Chinese Bitcoin Miners Pressured to Scale Down Due to Electricity Shortages
Bitcoin mining farms in the Chinese province of Sichuan are under pressure from local authorities to scale down operations due to electricity shortages.
Bitcoin (BTC) miners in the Chinese province of Sichuan are reportedly under pressurelocal authorities to scale down their operations due to electricity shortages.
On Dec. 29, the Asia Times reported that during the dry season, which extends from October through April, the electricity supply drops drastically in Southwest China, which is why local authorities are tightening the screws on mining companies to scale down their operations.
Bitcoin farms tolerated during wet seasons only
Bitcoin mining companies are officially prohibited but are tolerated in the Sichuan province during the wet seasons when hydropower stations generate more electricity than is required, utilizing the excess energy thanks to East Asia’s plum rain.
However, during the dry season, the local authorities attempt to assure sufficient power supply for residents and local businesses and therefore redirect their focus on the regional Bitcoin farms, who use excessive amounts of electricity to run their mining rigs.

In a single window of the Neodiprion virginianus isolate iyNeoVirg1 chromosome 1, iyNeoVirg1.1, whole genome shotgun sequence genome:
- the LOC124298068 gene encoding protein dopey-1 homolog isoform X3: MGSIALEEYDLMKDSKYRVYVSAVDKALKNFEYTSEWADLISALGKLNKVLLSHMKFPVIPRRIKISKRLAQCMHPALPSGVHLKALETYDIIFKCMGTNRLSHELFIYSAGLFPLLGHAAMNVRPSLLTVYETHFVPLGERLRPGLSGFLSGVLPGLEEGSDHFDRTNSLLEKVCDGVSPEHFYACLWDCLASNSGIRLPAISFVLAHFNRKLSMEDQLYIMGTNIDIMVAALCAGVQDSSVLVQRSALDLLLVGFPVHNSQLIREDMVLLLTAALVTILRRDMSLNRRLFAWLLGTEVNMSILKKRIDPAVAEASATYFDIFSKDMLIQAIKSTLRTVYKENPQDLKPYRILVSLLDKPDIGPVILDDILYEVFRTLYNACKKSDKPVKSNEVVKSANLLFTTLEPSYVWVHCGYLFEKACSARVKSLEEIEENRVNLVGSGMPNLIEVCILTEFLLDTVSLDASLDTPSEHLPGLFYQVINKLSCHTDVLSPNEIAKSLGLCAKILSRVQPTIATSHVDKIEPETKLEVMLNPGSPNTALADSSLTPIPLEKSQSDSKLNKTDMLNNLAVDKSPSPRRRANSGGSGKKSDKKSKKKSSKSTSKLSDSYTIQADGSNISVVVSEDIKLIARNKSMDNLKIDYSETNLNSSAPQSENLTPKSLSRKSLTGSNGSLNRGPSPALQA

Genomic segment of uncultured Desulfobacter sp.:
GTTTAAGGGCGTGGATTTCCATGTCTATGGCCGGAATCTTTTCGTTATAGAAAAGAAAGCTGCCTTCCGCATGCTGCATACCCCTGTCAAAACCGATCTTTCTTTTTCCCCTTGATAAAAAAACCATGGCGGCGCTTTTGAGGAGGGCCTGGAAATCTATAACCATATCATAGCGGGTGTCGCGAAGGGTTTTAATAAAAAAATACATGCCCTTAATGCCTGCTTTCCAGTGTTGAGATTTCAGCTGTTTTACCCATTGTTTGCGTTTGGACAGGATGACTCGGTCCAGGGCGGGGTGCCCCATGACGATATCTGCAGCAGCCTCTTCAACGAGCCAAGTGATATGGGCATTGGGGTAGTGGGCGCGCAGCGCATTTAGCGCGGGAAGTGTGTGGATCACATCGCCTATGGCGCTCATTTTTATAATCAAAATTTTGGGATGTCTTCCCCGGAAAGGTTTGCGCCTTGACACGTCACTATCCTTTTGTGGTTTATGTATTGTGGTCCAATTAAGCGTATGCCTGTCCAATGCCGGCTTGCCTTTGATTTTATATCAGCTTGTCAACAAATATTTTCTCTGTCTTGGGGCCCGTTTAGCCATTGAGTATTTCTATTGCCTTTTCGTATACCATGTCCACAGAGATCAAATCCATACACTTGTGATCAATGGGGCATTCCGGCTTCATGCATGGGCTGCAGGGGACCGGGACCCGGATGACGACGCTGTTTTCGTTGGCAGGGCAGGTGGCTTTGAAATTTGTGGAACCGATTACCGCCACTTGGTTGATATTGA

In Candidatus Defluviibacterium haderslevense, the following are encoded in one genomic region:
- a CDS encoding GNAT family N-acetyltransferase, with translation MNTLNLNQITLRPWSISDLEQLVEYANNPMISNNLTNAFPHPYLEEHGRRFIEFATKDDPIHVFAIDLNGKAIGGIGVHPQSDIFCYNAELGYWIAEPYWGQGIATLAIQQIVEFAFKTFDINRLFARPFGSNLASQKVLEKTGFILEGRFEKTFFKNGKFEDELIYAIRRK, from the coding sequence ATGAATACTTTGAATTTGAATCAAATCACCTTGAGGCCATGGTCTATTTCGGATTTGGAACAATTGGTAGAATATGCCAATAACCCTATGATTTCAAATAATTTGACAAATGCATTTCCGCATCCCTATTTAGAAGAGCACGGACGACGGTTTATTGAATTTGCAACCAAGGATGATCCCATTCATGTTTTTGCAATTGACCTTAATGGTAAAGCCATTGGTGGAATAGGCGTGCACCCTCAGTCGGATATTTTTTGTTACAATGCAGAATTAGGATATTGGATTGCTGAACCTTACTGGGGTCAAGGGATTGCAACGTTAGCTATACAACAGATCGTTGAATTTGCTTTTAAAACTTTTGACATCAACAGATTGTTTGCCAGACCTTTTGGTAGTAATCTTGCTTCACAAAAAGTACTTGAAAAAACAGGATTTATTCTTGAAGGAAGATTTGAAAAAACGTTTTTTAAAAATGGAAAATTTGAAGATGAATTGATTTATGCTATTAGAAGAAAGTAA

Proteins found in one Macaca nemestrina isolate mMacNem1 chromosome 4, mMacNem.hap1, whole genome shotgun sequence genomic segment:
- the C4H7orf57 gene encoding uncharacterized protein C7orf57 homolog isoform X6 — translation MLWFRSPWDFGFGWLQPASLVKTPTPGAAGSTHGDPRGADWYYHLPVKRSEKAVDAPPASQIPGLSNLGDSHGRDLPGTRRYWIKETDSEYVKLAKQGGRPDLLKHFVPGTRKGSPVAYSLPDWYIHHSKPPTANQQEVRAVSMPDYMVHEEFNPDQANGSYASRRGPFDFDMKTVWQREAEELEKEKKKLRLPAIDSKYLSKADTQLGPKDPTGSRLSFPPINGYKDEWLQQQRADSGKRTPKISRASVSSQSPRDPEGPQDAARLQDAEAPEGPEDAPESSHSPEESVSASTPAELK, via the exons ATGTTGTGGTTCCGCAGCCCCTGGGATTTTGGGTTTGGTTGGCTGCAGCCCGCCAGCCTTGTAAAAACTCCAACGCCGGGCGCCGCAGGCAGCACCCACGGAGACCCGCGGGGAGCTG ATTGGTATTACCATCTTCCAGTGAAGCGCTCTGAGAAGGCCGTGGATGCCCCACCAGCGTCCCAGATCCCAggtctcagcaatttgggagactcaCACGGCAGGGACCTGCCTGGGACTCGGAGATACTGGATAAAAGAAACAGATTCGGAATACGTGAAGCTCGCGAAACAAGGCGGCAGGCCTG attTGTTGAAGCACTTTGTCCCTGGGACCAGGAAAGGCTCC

Crackdown on Bitcoin mining
The Chinese authorities have not only been cracking down on BTC mining farms. They have also been going after power plants. Two power plants have received fines of around $140,000 in December for providing electricity to Bitcoin farms without obtaining a power supply license.
China, whose BTC miners are currently responsible for as much as 66% of global hash rate, is continuing an ongoing fight against illicit use of energy by crypto miners. In mid-November, regulators in China’s Autonomous Region of Inner Mongolia tightened their grip on crypto mining companies, dispatchinginspection units to assure the clean-up and rectification of crypto token mining companies in the region.
In December, Chinese authorities seized nearly 7,000 crypto mining machines, illegally consuming electric power. The confiscation came as part of an inspection of more than 70,000 households, 3,061 merchants, 1,470 communities, as well as factories, mines, courtyards and villages in the Kaiping District of Tangshan city.
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